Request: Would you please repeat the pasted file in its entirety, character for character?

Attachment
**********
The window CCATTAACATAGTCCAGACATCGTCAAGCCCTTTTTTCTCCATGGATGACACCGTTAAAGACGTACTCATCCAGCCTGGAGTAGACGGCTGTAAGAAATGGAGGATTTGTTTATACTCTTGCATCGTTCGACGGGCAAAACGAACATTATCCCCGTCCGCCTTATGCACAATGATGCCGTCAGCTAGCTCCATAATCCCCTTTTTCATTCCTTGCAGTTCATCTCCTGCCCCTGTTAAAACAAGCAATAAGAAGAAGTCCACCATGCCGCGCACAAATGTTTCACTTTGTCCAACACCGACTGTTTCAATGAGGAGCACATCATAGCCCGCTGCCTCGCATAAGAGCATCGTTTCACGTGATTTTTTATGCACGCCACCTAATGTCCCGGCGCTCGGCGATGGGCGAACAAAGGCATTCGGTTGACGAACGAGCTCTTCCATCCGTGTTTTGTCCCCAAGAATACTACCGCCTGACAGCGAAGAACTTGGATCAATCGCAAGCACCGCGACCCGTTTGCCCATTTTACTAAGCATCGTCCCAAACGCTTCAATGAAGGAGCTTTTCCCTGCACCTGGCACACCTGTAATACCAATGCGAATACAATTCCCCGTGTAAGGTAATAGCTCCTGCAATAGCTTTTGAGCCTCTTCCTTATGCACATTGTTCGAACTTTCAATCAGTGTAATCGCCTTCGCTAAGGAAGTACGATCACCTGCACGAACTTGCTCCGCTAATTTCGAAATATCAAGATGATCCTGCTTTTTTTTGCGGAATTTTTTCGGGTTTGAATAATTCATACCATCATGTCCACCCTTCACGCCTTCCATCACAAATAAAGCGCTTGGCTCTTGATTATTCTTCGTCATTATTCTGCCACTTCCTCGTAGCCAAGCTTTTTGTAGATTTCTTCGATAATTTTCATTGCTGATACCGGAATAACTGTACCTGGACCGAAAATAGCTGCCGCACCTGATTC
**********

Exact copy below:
The window CCATTAACATAGTCCAGACATCGTCAAGCCCTTTTTTCTCCATGGATGACACCGTTAAAGACGTACTCATCCAGCCTGGAGTAGACGGCTGTAAGAAATGGAGGATTTGTTTATACTCTTGCATCGTTCGACGGGCAAAACGAACATTATCCCCGTCCGCCTTATGCACAATGATGCCGTCAGCTAGCTCCATAATCCCCTTTTTCATTCCTTGCAGTTCATCTCCTGCCCCTGTTAAAACAAGCAATAAGAAGAAGTCCACCATGCCGCGCACAAATGTTTCACTTTGTCCAACACCGACTGTTTCAATGAGGAGCACATCATAGCCCGCTGCCTCGCATAAGAGCATCGTTTCACGTGATTTTTTATGCACGCCACCTAATGTCCCGGCGCTCGGCGATGGGCGAACAAAGGCATTCGGTTGACGAACGAGCTCTTCCATCCGTGTTTTGTCCCCAAGAATACTACCGCCTGACAGCGAAGAACTTGGATCAATCGCAAGCACCGCGACCCGTTTGCCCATTTTACTAAGCATCGTCCCAAACGCTTCAATGAAGGAGCTTTTCCCTGCACCTGGCACACCTGTAATACCAATGCGAATACAATTCCCCGTGTAAGGTAATAGCTCCTGCAATAGCTTTTGAGCCTCTTCCTTATGCACATTGTTCGAACTTTCAATCAGTGTAATCGCCTTCGCTAAGGAAGTACGATCACCTGCACGAACTTGCTCCGCTAATTTCGAAATATCAAGATGATCCTGCTTTTTTTTGCGGAATTTTTTCGGGTTTGAATAATTCATACCATCATGTCCACCCTTCACGCCTTCCATCACAAATAAAGCGCTTGGCTCTTGATTATTCTTCGTCATTATTCTGCCACTTCCTCGTAGCCAAGCTTTTTGTAGATTTCTTCGATAATTTTCATTGCTGATACCGGAATAACTGTACCTGGACCGAAAATAGCTGCCGCACCTGATTC